print("The base current is large enough to produce Ic greater than Ic(sat), therefore the transistor is saturated.");
else:
print("The base current is not large enough to produce Ic greater than Ic(sat), therefore the transistor isn't saturated. ");

The base current is large enough to produce Ic greater than Ic(sat), therefore the transistor is saturated.


## Example 8.34: Page number 177-178¶

In :
#Variable declaration
V_CC=10.0;				#Collector supply voltage in V
V_BE=0.95;				#Base-emitter voltage in V
I_B=100.0;				#Base current in microAmp
R_C=970.0;				#Collector resistor's resistance in ohm
beta=100.0;				#base current amplification factor

#Calculations
I_C=(I_B/1000)*beta;				#Collector current in mA

#Applying Kirchhoff's voltage law along collector side
#We get Vcc-IcRc-Vce=0
#From the above equation, we get:

V_CE=V_CC-((I_C/1000)*R_C);				#Collector-emitter voltage in V

#From the equation, V_CE=V_CB+V_BE,
V_CB=V_CE-V_BE;						#Collector-base voltage in V

#Result
if(V_CB<0 and V_BE >0):
print("As both collector-base and emitter-base junction are forward biased, the transistor is operating in the saturation region. ");
else:
print("No. The transistor isn't operating in the saturation region.");

As both collector-base and emitter-base junction are forward biased, the transistor is operating in the saturation region.


## Example 8.35: Page number 178¶

In :
#Variable declaration
V_CC=10.0;				#Collector supplu voltage in V
V_BE=0.7;				#Base-emitter voltage in V
R_B=50.0;				#Base resistor's resistance in kilo ohm
R_C=2.0;				#Collector resistor's resistance in kilo ohm
beta=200.0;				#Base current amplification factor

#Calculations

#Applying Kirchhoff's voltage law along the collector side,
#We get, Vcc-Ic(sat)*Rc-Vce=0;
#From the above equation, we get:
#I_C_sat=(V_CC-V_CE)/R_C, but as transistor goes into saturation, Vce=0;

V_CE=0;						#Collector-emiter voltage in V, for transistor in saturation
I_C_sat=(V_CC-V_CE)/R_C;			#Saturated collector current in mA

I_B=I_C_sat/beta;				#Base current in mA

#Applying Kirchhoff's voltage law to the base circuit,
#We get, VBB - IB*RB - VBE=0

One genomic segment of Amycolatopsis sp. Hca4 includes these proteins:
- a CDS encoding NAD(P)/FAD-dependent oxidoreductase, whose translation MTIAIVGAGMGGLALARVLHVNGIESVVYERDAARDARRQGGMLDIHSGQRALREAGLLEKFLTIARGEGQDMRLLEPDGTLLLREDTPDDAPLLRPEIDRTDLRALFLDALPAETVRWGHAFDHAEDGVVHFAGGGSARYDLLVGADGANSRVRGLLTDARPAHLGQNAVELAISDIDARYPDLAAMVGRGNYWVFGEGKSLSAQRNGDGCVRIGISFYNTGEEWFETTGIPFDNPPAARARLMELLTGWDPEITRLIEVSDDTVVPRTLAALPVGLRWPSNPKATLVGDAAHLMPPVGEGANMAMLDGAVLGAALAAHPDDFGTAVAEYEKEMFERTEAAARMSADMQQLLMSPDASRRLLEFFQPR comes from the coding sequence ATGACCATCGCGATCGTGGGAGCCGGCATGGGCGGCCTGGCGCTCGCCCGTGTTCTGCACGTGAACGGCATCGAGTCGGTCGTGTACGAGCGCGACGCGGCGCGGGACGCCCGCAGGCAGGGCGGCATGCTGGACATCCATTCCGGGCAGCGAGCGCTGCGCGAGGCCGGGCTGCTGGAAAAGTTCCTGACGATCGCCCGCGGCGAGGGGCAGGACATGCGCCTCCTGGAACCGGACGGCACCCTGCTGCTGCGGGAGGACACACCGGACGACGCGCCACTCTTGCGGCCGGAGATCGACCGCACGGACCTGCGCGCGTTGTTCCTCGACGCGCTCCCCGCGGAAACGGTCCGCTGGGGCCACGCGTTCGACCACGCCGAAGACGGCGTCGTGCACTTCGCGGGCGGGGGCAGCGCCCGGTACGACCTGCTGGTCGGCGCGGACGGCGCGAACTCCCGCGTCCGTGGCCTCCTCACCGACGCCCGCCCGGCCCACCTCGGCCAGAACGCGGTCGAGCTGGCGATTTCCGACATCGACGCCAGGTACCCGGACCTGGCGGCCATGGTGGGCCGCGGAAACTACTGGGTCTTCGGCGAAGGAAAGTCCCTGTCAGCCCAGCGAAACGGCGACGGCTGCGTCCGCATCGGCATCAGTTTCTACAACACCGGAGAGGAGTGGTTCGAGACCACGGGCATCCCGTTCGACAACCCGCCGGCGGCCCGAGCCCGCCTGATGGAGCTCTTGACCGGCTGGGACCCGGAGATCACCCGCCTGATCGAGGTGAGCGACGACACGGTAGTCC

#From the above equation. we get:
V_BB=V_BE+ I_B*R_B;				#Base supply voltage to put transistor in saturation, in V

#Result
print("Therefore, for putting transistor in saturation, VBB >= %.2f V"%V_BB);


Therefore, for putting transistor in saturation, VBB >= 1.95 V


## Example 8.36: Page number 178-179¶

In :
#Variable declaration
V_CC=10.0;			#Collector supply voltage in V
V_BB=2.7;			#Base supply voltage in V
V_BE=0.7;			#Base-emitter voltage in V
beta=100.0;			#Base current amplification factor
R_E=1.0;			#Emitter resistor's resistance in kilo ohm

#Calcultaion
V_B=V_BB;			#Base voltage in V
V_E=V_B-V_BE;			#Emitter voltage in V
I_E=V_E/R_E;			#Emitter current in mA
I_C=I_E;			#Collector current (approximately equal to emitter current) in mA
I_B=I_C/beta;			#Base current in mA

#Case (i):
R_C=2;				#Collector resistor's resistance in kilo ohm

#Assuming transistor to be in active state
#Applying Kirchhoff's voltage law along collector side,
#We get,Vcc-IcRc=Vc,

V_C=V_CC-I_C*R_C;		#Collector voltage in V

if(V_C>V_E):
print("(i)Our assumption was correct, the transistor is in active state for Rc=2 kilo ohm.");
elif(V_C<V_E):
print("(i)Our assumption was wrong, the transistor is in saturation for Rc=2 kilo ohm.");
elif(V_C==V_E):
print("(i)The transistor is at the edge of saturation for Rc=2 kilo ohm, therefore relation between transistor currents are same for both saturation and active state.");

#Case (ii):
R_C=4;				#Collector resistor's resistance in kilo ohm

#Assuming transistor to be in active state
#Applying Kirchhoff's voltage law along collector side,
#We get,Vcc-IcRc=Vc,

V_C=V_CC-I_C*R_C;		#Collector voltage in V
if(V_C>V_E):
print("(ii)Our assumption was correct, the transistor is in active state for Rc=4 kilo ohm.");
elif(V_C==V_E):
print("(ii)The transistor is at the edge of saturation for Rc=4 kilo ohm, therefore relation between transistor currents are same for both saturation and active state.");
elif(V_C<V_E):
print("(ii)Our assumption was wrong, the transistor is in saturation for Rc=4 kilo ohm.");

#Case (iii):
R_C=8;				#Collector resistor's resistance in kilo ohm

#Assuming transistor to be in active state
#Applying Kirchhoff's voltage law along collector side,
#We get,Vcc-IcRc=Vc,

V_C=V_CC-I_C*R_C;		#Collector voltage in V
if(V_C>V_E):
print("(iii)Our assumption was correct, the transistor is in active state for Rc=8 kilo ohm.");
elif(V_C<V_E):
print("(iii)Our assumption was wrong, the transistor is in saturation for Rc=8 kilo ohm.");
elif(V_C==V_E):
print("(iii)The transistor is at the edge of saturation for Rc=8 kilo ohm, therefore relation between transistor currents are same for both saturation and active state.");

(i)Our assumption was correct, the transistor is in active state for Rc=2 kilo ohm.
(ii)The transistor is at the edge of saturation for Rc=4 kilo ohm, therefore relation between transistor currents are same for both saturation and active state.
(iii)Our assumption was wrong, the transistor is in saturation for Rc=8 kilo ohm.


## Example 8.37 : Page number 179-180¶

In :
#Variable declaration
V_CC=15.0;			#Collector supply voltage in V
R_C=10.0;			#Collector resistor's resistance in kilo ohm
V_BE=0.7;			#Base-emitter voltage in V
beta=100.0;			#Base current amplification factor
R_E=1.0;			#Emitter resistor's resistance in kilo ohm